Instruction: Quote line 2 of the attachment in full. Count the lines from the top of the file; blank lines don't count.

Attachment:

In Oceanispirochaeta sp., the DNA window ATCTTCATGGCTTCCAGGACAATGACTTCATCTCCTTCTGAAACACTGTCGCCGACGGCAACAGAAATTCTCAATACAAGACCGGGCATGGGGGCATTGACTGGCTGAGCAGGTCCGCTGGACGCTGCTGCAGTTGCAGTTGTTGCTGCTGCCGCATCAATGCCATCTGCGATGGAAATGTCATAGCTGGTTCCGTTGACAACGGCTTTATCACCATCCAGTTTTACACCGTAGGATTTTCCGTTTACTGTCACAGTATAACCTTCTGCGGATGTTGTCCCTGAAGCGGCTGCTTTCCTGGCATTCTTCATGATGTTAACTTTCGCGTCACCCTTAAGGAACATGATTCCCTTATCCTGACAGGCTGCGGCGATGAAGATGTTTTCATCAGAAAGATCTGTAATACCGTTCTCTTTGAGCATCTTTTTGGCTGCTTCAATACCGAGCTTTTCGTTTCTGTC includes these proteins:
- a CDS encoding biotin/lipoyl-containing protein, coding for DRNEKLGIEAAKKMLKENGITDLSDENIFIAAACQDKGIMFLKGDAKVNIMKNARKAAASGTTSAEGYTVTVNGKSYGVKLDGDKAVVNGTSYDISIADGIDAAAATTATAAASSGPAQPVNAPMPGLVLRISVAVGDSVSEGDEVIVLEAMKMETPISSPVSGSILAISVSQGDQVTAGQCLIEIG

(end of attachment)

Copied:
- a CDS encoding biotin/lipoyl-containing protein, coding for DRNEKLGIEAAKKMLKENGITDLSDENIFIAAACQDKGIMFLKGDAKVNIMKNARKAAASGTTSAEGYTVTVNGKSYGVKLDGDKAVVNGTSYDISIADGIDAAAATTATAAASSGPAQPVNAPMPGLVLRISVAVGDSVSEGDEVIVLEAMKMETPISSPVSGSILAISVSQGDQVTAGQCLIEIG